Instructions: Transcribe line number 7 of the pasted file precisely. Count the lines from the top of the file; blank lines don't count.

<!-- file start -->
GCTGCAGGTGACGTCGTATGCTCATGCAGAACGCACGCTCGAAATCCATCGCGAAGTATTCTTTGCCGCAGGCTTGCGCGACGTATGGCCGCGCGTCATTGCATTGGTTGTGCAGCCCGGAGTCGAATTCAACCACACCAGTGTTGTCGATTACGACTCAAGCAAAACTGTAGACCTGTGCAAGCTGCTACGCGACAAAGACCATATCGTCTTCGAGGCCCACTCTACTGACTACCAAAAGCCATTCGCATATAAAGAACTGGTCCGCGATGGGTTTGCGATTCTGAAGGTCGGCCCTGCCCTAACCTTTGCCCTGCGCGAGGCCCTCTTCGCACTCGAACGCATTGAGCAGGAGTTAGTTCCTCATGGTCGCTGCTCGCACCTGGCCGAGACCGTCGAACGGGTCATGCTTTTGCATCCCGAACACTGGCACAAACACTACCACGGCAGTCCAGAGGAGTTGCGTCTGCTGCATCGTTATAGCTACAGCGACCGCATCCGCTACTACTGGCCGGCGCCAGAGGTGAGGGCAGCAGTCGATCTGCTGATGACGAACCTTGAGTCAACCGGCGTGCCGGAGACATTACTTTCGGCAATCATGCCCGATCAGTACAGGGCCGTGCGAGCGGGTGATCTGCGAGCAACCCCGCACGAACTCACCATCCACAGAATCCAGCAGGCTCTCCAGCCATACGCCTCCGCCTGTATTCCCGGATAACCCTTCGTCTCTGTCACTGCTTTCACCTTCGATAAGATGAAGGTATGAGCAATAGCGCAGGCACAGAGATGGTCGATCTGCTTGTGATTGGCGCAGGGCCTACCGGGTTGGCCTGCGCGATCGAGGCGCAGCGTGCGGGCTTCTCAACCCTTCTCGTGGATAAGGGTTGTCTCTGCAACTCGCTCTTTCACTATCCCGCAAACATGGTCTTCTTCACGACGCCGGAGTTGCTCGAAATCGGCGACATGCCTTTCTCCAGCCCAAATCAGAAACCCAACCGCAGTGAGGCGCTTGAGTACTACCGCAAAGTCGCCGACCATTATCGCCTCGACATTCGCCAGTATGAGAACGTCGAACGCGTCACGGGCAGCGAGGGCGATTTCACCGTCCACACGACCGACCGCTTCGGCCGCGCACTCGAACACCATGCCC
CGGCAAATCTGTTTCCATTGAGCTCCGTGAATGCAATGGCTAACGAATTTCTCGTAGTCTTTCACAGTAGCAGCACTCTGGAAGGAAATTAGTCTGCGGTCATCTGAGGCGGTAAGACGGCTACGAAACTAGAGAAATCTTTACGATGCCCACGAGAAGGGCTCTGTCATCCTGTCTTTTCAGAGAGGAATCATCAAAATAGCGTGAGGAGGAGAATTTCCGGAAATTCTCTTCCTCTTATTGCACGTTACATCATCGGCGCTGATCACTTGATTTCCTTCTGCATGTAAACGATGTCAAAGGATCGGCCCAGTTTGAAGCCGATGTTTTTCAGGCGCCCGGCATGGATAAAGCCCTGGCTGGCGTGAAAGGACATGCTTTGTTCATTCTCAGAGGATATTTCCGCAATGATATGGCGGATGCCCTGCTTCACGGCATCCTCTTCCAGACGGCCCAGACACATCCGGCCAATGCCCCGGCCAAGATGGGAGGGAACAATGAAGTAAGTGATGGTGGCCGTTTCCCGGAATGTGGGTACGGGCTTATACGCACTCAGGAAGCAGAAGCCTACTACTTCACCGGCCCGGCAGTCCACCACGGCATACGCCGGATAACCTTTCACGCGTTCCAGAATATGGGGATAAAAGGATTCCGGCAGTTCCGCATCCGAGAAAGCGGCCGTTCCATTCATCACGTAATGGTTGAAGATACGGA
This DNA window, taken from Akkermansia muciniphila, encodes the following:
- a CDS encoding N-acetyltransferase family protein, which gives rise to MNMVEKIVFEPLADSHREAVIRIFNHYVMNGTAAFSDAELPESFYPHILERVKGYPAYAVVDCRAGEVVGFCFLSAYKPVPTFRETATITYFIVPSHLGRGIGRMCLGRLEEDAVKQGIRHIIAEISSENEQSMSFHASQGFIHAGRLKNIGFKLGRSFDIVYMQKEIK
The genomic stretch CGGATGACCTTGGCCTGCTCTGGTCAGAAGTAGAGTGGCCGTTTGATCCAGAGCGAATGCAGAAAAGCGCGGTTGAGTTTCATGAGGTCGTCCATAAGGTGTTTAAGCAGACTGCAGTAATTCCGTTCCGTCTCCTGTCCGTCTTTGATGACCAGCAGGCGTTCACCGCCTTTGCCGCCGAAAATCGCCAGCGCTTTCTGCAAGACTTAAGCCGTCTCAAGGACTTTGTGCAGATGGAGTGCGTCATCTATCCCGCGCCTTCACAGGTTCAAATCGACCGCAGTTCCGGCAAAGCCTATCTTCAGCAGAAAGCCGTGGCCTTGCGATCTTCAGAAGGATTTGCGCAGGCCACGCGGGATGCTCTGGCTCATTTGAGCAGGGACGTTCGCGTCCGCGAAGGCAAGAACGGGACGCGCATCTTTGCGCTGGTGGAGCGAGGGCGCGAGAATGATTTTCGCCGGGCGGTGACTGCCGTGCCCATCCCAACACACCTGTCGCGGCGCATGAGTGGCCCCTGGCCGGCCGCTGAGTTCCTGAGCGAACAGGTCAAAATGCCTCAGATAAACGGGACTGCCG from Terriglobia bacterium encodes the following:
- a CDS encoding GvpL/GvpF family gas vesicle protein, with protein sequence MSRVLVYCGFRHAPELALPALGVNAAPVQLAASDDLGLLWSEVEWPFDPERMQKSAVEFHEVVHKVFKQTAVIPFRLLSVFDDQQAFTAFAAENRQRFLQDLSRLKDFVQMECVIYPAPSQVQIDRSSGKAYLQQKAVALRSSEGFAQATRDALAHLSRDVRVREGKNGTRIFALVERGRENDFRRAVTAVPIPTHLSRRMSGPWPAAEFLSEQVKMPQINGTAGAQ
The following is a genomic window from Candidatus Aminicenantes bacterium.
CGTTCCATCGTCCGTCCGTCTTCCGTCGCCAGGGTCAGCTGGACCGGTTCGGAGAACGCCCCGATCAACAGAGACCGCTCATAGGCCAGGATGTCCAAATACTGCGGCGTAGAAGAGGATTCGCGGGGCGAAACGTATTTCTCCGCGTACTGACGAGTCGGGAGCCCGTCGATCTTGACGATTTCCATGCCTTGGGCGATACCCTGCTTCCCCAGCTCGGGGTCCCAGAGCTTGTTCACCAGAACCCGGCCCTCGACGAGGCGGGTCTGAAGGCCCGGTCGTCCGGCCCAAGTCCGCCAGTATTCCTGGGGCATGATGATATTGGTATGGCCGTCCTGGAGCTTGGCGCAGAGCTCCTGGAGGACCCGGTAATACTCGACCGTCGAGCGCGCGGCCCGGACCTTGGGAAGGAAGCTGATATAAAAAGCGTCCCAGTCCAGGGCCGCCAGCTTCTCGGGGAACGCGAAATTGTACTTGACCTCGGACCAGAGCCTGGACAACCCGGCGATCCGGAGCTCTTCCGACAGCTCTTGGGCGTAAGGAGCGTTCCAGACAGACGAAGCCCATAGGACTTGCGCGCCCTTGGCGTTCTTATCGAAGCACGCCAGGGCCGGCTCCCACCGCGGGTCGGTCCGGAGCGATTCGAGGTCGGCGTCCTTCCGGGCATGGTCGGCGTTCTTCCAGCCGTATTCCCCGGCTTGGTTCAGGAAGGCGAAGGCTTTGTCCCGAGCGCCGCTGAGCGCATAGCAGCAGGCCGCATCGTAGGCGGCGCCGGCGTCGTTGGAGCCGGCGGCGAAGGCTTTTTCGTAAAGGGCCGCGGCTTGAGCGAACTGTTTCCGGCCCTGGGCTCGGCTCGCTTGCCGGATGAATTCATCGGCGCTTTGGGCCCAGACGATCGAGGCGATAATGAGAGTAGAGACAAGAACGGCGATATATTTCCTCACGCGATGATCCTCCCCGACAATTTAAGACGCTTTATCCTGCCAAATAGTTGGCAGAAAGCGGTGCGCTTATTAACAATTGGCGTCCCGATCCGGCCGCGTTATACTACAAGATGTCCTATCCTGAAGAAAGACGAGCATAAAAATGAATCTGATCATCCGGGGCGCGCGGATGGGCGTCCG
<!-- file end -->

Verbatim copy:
The following is a genomic window from Candidatus Aminicenantes bacterium.